Saturday, August 5, 2017

Readings about tribes, tribalism, tribalization — #12: Ross Douthat, “The Myth of Cosmopolitanism” (2016)

This post covers Ross Douthat’s column on “The Myth of Cosmopolitanism” (2016). As you'll see, it's about tribalism as much as cosmopolitanism.
Tribalism, like most isms, is not an ism unto itself; it's become an alternative to other isms. The comparisons I mostly see are about tribalism versus globalism, or versus cosmopolitanism (which is a kind of globalism). I also see contrasts between nationalism and globalism, as well as between populism and globalism — but, in TIMN, nationalism is a modern kind of tribalism. So is populism, though populism implies a belief in government (+I) solutions as well. So we are back to tribalism versus globalism as the most common comparison. 
What is significant for my efforts is that these comparisons fit TIMN: Tribalism is obviously an expression of the T form. Globalism — the alternative that comes up most often — is a function of the +M and +N forms; for economic and other kinds of globalism reflect the spread of market (+M) and network (+N) forces around the world. Much the same can be said of cosmopolitanism.
According to my browsing, the New York Times is doing much better than other newspapers at regularly calling attention to the tribalism afoot in our country, and comparing it to other isms. Its regular columnists, notably David Brooks and Ross Douthat on the right, Paul Krugman and Thomas Friedman on the left, have been fairly effective at doing so, starting a few years ago. 
A good example of NYT's attentiveness to the tribal form is Douthat’s “The Myth of Cosmopolitanism” (2016). In it he makes a rarely made but insightful point: some presumed cosmopolitans are really camouflaged tribalists.
He opens with an observation about the spread of tribalism in our country that is still a bit alarming but no longer unusual to encounter — tribalism is increasingly in conflict with the internationalism, globalism, and cosmopolitanism that have long been transcendent. Quite so. But then he turns a knife — he questions the validity of the cosmopolitanism that some elites claim for themselves:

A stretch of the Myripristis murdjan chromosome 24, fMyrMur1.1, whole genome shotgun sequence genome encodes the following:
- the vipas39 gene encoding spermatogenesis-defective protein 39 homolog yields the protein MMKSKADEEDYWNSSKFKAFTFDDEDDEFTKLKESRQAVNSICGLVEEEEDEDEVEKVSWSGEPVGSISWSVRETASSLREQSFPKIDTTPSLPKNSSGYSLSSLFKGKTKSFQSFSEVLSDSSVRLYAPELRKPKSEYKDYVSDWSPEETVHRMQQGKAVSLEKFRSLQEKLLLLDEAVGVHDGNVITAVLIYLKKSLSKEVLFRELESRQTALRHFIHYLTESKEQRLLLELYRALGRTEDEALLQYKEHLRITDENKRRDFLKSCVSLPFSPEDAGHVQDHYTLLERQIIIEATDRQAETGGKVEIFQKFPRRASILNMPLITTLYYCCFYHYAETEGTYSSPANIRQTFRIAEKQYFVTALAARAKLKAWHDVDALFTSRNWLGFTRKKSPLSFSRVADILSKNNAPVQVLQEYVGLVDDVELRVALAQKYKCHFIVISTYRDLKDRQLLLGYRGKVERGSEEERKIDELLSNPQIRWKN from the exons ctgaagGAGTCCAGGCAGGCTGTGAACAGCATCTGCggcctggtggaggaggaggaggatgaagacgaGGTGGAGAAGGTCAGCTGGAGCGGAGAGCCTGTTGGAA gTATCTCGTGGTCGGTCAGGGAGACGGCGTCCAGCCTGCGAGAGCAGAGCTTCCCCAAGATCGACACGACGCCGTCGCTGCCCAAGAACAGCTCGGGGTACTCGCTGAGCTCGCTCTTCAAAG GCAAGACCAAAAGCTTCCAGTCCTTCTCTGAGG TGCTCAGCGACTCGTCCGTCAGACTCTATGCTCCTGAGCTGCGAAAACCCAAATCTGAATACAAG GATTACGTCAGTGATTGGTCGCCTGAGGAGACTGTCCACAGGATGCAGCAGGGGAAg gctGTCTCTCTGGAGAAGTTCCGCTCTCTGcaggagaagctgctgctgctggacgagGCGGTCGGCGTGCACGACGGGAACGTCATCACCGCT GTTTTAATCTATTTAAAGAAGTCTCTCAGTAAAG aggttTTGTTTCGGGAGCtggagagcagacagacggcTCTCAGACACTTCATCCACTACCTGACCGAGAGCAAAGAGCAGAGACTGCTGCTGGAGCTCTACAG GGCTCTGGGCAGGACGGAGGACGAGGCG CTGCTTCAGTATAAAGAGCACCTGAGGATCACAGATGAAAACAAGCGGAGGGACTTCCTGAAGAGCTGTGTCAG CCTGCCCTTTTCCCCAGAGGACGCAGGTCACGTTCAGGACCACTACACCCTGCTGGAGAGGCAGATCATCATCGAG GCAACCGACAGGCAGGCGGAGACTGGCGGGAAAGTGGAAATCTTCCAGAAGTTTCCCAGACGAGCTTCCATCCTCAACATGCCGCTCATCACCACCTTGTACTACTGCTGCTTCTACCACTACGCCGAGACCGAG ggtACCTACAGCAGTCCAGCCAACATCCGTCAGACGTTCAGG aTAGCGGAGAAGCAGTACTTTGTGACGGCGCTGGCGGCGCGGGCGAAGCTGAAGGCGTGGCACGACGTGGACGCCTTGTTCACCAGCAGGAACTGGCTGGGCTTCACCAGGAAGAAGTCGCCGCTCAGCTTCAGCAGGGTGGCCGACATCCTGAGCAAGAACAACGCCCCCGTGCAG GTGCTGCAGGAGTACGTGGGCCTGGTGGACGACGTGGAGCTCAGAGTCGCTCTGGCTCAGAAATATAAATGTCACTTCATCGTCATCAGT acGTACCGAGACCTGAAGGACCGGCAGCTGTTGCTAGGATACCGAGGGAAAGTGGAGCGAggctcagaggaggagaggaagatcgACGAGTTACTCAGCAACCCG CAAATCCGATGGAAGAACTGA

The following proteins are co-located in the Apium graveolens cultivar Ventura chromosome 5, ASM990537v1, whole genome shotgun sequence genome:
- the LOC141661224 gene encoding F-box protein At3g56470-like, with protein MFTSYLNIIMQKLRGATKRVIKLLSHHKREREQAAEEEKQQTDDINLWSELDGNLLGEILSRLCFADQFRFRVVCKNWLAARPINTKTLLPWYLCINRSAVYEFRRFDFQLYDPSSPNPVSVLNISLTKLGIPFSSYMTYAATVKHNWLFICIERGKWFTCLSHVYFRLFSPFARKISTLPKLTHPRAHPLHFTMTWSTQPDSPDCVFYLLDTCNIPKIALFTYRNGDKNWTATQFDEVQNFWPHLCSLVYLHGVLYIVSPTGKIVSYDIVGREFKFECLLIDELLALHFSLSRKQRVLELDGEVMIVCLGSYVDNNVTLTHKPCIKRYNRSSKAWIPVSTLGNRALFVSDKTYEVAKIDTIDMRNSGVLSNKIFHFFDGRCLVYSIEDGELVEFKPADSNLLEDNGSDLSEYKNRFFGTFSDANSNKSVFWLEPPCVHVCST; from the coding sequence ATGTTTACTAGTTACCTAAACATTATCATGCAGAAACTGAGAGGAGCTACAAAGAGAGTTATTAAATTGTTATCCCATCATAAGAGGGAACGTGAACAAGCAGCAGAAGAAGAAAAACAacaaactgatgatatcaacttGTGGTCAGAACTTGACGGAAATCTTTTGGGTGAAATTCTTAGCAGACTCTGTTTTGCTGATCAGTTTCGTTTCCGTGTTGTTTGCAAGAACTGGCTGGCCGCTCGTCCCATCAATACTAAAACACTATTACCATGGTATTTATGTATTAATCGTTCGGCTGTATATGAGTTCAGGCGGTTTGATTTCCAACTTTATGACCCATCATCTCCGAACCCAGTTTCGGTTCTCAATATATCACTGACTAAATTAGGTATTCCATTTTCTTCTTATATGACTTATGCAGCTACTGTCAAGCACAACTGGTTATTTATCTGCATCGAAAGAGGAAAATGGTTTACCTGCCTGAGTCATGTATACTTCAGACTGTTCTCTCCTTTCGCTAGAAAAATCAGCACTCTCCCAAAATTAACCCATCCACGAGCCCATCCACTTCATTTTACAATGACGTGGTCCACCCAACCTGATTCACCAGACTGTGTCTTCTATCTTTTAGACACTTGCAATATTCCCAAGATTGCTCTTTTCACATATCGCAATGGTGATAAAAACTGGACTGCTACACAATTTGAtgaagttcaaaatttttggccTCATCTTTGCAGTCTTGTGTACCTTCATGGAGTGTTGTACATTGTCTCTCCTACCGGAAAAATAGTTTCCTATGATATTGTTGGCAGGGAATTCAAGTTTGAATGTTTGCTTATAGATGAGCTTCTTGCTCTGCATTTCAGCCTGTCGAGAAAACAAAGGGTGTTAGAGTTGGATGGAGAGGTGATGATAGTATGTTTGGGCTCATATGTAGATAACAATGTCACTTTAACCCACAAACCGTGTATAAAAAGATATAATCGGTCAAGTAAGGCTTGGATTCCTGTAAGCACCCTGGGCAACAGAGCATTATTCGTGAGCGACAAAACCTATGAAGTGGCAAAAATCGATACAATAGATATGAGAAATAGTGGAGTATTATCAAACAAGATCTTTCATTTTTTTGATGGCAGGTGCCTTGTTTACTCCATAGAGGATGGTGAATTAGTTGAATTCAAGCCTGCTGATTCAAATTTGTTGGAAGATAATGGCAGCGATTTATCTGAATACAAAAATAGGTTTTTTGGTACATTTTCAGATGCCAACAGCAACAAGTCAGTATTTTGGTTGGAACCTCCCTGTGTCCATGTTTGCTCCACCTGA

"… From now on the great political battles will be fought between nationalists and internationalists, nativists and globalists. From now on the loyalties that matter will be narrowly tribal — Make America Great Again, this blessed plot, this earth, this realm, this England — or multicultural and cosmopolitan.
"Well, maybe. But describing the division this way has one great flaw. It gives the elite side of the debate (the side that does most of the describing) too much credit for being truly cosmopolitan."
Here's why he says that many of today's presumptuous elite cosmopolitans — notably, Davos men — are like tribalists who comprise a tribal cohort much like any other:
"They have their own distinctive worldview (basically liberal Christianity without Christ), their own common educational experience, their own shared values and assumptions (social psychologists call these WEIRD — for Western, Educated, Industrialized, Rich and Democratic), and of course their own outgroups (evangelicals, Little Englanders) to fear, pity and despise. And like any tribal cohort they seek comfort and familiarity: From London to Paris to New York, each Western “global city” (like each “global university”) is increasingly interchangeable, so that wherever the citizen of the world travels he already feels at home.
“Indeed elite tribalism is actively encouraged by the technologies of globalization, the ease of travel and communication. Distance and separation force encounter and immersion, which is why the age of empire made cosmopolitans as well as chauvinists — sometimes out of the same people. (There is more genuine cosmopolitanism in Rudyard Kipling and T. E. Lawrence and Richard Francis Burton than in a hundred Davos sessions.)"
After noting there is nothing necessarily wrong with this, he turns to make sharp points about the downsides of these elites thinking and behaving like tribes, while denying they are so:
"But it’s a problem that our tribe of self-styled cosmopolitans doesn’t see itself clearly as a tribe: because that means our leaders can’t see themselves the way the Brexiteers and Trumpistas and Marine Le Pen voters see them.
"They can’t see that what feels diverse on the inside can still seem like an aristocracy to the excluded, who look at cities like London and see, as Peter Mandler wrote for Dissent after the Brexit vote, “a nearly hereditary professional caste of lawyers, journalists, publicists, and intellectuals, an increasingly hereditary caste of politicians, tight coteries of cultural movers-and-shakers richly sponsored by multinational corporations.” …
"They can’t see that their vision of history’s arc bending inexorably away from tribe and creed and nation-state looks to outsiders like something familiar from eras past: A powerful caste’s self-serving explanation for why it alone deserves to rule the world."
And thus many upper-class elites who preen like forward-looking progressive globalists turn out to be little more than clannish aristocratic cronies who can be as tribal as the people they look down on.

To read for yourself, go here:

[I posted an earlier write-up of this reading on my Facebook page, on April 14.]

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